BEIJING - With 50 meters to go, all looked lost.
Jason Lezak was doing everything he could, but as he touched the wall on the final turn of the 4x100 freestyle relay in Beijing, he was nearly a body length behind France's Alain Bernard, a near-impossible distance to make up. It looked like Michael Phelps' dream was over.
Then Lezak found another gear.
It was surprising that the U.S. was in this position at all. The 4x100 relay would be Phelps' second of what he hoped to be eight gold medals at Beijing. In the preliminaries, the U.S. had set the world record in the event and they were favored to win the gold. With Phelps leading off the relay, they were supposed to take the lead and cruise to the finish.
Except Phelps got beat.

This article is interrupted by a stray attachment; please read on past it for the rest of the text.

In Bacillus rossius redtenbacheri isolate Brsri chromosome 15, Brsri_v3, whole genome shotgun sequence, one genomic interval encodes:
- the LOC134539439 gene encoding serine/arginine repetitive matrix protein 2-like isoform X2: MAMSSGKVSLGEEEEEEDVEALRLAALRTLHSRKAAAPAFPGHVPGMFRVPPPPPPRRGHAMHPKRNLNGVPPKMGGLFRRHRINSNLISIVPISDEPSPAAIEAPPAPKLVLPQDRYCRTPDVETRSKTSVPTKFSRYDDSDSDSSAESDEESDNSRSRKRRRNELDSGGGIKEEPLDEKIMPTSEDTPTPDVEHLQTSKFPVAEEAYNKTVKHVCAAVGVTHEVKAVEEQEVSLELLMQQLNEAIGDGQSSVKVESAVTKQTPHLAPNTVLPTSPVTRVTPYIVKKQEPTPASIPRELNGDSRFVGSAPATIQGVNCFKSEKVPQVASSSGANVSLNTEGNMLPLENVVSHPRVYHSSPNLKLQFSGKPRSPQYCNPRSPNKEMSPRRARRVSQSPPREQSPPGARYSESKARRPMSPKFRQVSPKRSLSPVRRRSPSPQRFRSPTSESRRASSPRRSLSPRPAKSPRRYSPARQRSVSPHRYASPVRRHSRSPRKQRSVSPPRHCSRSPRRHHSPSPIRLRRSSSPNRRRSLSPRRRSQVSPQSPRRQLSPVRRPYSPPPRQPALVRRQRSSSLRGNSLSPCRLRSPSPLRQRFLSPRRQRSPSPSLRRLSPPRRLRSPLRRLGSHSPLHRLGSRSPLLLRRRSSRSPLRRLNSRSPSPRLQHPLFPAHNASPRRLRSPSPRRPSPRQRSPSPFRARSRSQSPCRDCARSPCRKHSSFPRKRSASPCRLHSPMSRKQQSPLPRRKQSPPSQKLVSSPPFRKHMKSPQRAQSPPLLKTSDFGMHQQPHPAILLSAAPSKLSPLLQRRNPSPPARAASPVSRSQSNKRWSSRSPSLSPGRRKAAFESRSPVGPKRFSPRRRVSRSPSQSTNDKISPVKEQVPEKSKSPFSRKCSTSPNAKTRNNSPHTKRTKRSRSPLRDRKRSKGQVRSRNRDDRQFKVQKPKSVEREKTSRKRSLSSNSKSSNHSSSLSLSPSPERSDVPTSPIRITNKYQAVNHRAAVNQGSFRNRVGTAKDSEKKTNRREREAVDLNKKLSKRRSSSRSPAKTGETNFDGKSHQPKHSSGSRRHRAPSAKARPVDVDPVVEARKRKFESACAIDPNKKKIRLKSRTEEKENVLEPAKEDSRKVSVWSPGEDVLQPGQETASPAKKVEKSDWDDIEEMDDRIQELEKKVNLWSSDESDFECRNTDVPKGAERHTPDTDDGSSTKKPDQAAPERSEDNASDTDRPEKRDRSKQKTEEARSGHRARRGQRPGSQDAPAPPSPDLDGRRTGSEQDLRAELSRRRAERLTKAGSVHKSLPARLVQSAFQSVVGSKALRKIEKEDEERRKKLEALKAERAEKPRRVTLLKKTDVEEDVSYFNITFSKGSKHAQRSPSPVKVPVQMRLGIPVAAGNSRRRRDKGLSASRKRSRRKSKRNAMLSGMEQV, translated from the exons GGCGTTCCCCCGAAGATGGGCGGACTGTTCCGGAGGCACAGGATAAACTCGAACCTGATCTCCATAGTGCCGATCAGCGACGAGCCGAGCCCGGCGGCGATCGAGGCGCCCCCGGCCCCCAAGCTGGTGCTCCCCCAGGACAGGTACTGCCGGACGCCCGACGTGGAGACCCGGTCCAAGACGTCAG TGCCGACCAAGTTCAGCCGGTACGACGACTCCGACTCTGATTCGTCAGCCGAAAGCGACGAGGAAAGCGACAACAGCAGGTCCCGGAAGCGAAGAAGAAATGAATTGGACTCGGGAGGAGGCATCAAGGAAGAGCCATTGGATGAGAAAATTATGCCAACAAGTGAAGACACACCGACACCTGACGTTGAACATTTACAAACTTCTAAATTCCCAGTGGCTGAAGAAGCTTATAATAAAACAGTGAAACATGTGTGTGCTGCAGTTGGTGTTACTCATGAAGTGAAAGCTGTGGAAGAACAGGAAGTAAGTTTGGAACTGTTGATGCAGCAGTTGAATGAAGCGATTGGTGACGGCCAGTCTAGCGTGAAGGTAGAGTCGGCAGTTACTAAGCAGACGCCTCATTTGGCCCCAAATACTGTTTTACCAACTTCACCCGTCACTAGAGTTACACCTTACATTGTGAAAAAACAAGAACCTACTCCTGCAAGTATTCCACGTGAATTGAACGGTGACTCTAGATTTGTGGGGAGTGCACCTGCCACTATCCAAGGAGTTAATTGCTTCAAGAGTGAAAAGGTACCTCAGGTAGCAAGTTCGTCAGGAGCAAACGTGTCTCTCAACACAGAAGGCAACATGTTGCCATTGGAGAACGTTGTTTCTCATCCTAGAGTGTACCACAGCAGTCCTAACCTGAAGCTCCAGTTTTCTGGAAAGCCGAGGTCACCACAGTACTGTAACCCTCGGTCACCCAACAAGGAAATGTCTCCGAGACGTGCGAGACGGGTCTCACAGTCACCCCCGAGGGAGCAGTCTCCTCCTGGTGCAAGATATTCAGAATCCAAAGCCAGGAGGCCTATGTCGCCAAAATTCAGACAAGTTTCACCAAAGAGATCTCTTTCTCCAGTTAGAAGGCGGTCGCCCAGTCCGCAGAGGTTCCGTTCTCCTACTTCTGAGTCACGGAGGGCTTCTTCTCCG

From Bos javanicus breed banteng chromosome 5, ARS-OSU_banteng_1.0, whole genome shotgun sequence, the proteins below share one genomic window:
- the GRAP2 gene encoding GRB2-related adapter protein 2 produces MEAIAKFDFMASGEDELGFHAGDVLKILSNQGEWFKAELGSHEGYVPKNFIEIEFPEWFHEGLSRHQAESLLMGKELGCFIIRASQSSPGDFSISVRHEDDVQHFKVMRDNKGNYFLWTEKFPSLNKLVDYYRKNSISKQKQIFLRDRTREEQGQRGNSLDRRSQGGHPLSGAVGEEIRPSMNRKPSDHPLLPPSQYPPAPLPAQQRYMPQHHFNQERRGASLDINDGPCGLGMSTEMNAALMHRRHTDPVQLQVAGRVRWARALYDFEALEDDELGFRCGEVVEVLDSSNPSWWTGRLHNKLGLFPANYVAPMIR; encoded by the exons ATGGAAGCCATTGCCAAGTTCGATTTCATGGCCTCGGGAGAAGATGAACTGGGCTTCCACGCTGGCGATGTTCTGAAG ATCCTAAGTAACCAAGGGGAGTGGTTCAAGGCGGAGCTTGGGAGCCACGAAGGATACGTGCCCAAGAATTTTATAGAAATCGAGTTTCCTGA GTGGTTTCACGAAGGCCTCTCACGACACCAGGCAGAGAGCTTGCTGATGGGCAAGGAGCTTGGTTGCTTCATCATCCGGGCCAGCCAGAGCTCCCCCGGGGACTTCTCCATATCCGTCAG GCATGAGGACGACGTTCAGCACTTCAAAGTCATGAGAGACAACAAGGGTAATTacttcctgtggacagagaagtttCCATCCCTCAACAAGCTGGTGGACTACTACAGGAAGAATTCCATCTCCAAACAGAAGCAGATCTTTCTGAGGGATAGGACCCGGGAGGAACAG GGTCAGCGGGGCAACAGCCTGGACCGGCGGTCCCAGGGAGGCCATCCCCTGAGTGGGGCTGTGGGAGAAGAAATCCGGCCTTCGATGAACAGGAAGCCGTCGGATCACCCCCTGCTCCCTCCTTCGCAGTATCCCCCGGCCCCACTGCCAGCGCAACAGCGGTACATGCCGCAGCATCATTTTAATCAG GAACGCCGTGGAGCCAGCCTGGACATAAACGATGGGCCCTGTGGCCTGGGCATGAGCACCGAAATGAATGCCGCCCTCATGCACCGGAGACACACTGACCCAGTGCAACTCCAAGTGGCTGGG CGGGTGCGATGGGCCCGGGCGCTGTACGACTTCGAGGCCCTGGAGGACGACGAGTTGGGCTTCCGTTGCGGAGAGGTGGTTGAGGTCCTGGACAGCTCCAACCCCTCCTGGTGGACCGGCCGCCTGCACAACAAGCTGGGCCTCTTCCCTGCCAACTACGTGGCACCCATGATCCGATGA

Going head-to-head, both starting at the gun, Australia's Eamon Sullivan shockingly beat Michael Phelps to the wall in the first leg of the 4x100. The last thing anybody expected was Phelps to be the weak link of the relay, but that was what had happened.
Garrett Weber-Gale put the U.S. back in the lead, but France's Frédérick Bousquet stormed ahead to give France the lead entering the final leg. Bernard extended that lead, putting Lezak in a near hopeless position as they hit the wall.
But then he reached down, found another gear somewhere within him, and kept cutting the gap. Slowly. Almost too slowly. With just a few meters to go, it looked like Lezak would run out of space. And then he kicked a few more times. And he reached...